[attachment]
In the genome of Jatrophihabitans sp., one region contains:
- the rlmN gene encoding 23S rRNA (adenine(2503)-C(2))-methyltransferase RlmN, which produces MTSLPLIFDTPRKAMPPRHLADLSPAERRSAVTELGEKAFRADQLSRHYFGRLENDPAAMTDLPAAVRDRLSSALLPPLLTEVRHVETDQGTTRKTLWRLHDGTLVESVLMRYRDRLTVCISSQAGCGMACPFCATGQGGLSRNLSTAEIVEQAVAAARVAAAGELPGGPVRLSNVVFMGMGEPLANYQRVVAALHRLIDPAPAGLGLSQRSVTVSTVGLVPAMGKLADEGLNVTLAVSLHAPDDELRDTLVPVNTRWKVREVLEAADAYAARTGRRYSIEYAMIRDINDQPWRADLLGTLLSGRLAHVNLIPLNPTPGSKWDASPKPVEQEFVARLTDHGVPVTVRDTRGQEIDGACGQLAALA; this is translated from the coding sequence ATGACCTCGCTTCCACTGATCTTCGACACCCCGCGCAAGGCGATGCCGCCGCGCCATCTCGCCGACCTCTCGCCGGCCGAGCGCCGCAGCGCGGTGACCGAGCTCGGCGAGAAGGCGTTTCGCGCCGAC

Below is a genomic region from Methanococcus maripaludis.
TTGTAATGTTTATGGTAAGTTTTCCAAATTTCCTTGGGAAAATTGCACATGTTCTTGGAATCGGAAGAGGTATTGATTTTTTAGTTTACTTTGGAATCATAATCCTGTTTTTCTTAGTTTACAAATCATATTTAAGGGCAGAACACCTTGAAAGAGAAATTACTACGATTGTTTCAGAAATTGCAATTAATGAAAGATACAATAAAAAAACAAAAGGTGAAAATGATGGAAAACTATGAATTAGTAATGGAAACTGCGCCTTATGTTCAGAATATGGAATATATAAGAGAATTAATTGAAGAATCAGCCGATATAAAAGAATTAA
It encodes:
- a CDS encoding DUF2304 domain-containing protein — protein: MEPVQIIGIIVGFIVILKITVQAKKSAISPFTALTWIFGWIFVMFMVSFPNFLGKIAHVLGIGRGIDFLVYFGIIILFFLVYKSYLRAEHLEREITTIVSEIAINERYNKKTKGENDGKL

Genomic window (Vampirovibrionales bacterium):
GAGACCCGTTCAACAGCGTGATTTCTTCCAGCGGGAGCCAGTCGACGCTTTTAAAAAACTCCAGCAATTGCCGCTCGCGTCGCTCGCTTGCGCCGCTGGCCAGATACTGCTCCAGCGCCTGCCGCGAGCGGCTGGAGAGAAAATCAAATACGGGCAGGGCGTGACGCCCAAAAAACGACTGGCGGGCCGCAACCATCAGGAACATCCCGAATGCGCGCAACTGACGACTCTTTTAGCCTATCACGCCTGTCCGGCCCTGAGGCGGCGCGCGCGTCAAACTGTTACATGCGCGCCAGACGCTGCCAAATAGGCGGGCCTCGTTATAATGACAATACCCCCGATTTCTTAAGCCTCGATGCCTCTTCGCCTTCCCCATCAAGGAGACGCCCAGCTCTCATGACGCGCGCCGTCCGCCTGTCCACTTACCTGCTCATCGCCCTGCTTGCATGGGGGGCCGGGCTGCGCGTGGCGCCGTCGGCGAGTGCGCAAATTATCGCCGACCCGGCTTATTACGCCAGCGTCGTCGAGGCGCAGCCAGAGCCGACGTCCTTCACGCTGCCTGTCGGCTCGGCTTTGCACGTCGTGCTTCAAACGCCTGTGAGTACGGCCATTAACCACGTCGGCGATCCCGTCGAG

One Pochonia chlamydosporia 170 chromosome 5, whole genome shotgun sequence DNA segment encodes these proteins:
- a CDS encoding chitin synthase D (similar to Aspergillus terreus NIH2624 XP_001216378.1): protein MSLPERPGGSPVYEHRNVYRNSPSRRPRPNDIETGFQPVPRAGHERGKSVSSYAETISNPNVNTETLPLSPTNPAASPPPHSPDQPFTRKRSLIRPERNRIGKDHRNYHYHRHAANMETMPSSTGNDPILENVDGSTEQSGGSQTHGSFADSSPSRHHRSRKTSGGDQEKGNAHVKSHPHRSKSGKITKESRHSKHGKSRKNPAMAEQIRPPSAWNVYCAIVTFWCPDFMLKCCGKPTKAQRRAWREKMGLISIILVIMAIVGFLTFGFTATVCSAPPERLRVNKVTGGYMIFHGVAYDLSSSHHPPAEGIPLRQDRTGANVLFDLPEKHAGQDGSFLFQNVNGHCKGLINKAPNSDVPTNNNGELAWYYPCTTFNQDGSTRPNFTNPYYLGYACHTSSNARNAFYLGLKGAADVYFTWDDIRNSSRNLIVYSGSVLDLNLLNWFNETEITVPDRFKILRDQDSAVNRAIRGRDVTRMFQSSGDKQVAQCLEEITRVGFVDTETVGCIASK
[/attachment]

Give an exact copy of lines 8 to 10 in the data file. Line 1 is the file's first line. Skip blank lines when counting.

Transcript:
GAGACCCGTTCAACAGCGTGATTTCTTCCAGCGGGAGCCAGTCGACGCTTTTAAAAAACTCCAGCAATTGCCGCTCGCGTCGCTCGCTTGCGCCGCTGGCCAGATACTGCTCCAGCGCCTGCCGCGAGCGGCTGGAGAGAAAATCAAATACGGGCAGGGCGTGACGCCCAAAAAACGACTGGCGGGCCGCAACCATCAGGAACATCCCGAATGCGCGCAACTGACGACTCTTTTAGCCTATCACGCCTGTCCGGCCCTGAGGCGGCGCGCGCGTCAAACTGTTACATGCGCGCCAGACGCTGCCAAATAGGCGGGCCTCGTTATAATGACAATACCCCCGATTTCTTAAGCCTCGATGCCTCTTCGCCTTCCCCATCAAGGAGACGCCCAGCTCTCATGACGCGCGCCGTCCGCCTGTCCACTTACCTGCTCATCGCCCTGCTTGCATGGGGGGCCGGGCTGCGCGTGGCGCCGTCGGCGAGTGCGCAAATTATCGCCGACCCGGCTTATTACGCCAGCGTCGTCGAGGCGCAGCCAGAGCCGACGTCCTTCACGCTGCCTGTCGGCTCGGCTTTGCACGTCGTGCTTCAAACGCCTGTGAGTACGGCCATTAACCACGTCGGCGATCCCGTCGAG

One Pochonia chlamydosporia 170 chromosome 5, whole genome shotgun sequence DNA segment encodes these proteins:
- a CDS encoding chitin synthase D (similar to Aspergillus terreus NIH2624 XP_001216378.1): protein MSLPERPGGSPVYEHRNVYRNSPSRRPRPNDIETGFQPVPRAGHERGKSVSSYAETISNPNVNTETLPLSPTNPAASPPPHSPDQPFTRKRSLIRPERNRIGKDHRNYHYHRHAANMETMPSSTGNDPILENVDGSTEQSGGSQTHGSFADSSPSRHHRSRKTSGGDQEKGNAHVKSHPHRSKSGKITKESRHSKHGKSRKNPAMAEQIRPPSAWNVYCAIVTFWCPDFMLKCCGKPTKAQRRAWREKMGLISIILVIMAIVGFLTFGFTATVCSAPPERLRVNKVTGGYMIFHGVAYDLSSSHHPPAEGIPLRQDRTGANVLFDLPEKHAGQDGSFLFQNVNGHCKGLINKAPNSDVPTNNNGELAWYYPCTTFNQDGSTRPNFTNPYYLGYACHTSSNARNAFYLGLKGAADVYFTWDDIRNSSRNLIVYSGSVLDLNLLNWFNETEITVPDRFKILRDQDSAVNRAIRGRDVTRMFQSSGDKQVAQCLEEITRVGFVDTETVGCIASK